Conclusion: The ideal treatment of valgus-impacted femoral neck fractures is still controversial. The main purpose in the treatment of hip fractures is to return the patient to functional level equal to the level he or she was before the fracture. Surgically treated patients had lower failure rates in comparison with the other group.

  • XML | PDF | downloads: 117 | views: 290 | pages: 44-7

    Background: Center of pressure (CoP) trajectory is one of the gait parameters that is widely used for clinical assessments. Moreover, the CoP trajectory could be adversely affected by anatomic and mechanical factors that involve foot function, which was shown to be correlated with musculoskeletal diseases. The aim of this study is to compare angle-associated parameters of gait in patients with different lumbar spinal disorders.


    Methods: The subjects suffered from the same levels of spine impairment, including patients with lumbar spinal stenosis (LSS) and lumbar intervertebral disc degeneration (LIDD) were recruited in this study. The spatio-temporal angular parameters associated with the CoP of the subjects during their gait were collected and examined. The measurements were used to calculate the CoP angle and symmetry angle (SA). Then the butterfly diagram (BD) intersection angle was introduced as a new potential parameter in gait assessment.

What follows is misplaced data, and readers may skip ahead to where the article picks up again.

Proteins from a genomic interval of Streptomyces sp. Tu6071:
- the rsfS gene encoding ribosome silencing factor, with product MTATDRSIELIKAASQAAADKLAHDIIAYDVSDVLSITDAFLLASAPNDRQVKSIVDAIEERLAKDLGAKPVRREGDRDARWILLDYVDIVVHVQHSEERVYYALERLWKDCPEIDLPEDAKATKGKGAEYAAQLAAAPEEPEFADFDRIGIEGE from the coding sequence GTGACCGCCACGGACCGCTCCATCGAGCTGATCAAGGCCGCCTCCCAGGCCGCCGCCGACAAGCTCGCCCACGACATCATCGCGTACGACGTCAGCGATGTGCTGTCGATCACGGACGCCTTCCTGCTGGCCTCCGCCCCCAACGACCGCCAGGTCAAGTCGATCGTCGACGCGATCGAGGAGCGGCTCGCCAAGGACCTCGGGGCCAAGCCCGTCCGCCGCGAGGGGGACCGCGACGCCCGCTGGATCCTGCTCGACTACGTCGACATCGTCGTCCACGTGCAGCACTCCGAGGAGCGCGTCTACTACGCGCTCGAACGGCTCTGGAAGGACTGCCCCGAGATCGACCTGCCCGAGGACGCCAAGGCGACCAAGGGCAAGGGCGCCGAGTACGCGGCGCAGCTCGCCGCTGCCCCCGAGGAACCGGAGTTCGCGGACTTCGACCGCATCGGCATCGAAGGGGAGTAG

Results: The results of the current study showed that CoPs and SAs did not vary between the two groups (P > 0.05). The BD intersection angle, however, indicated some variations between patients with LSS and LIDD (P < 0.05).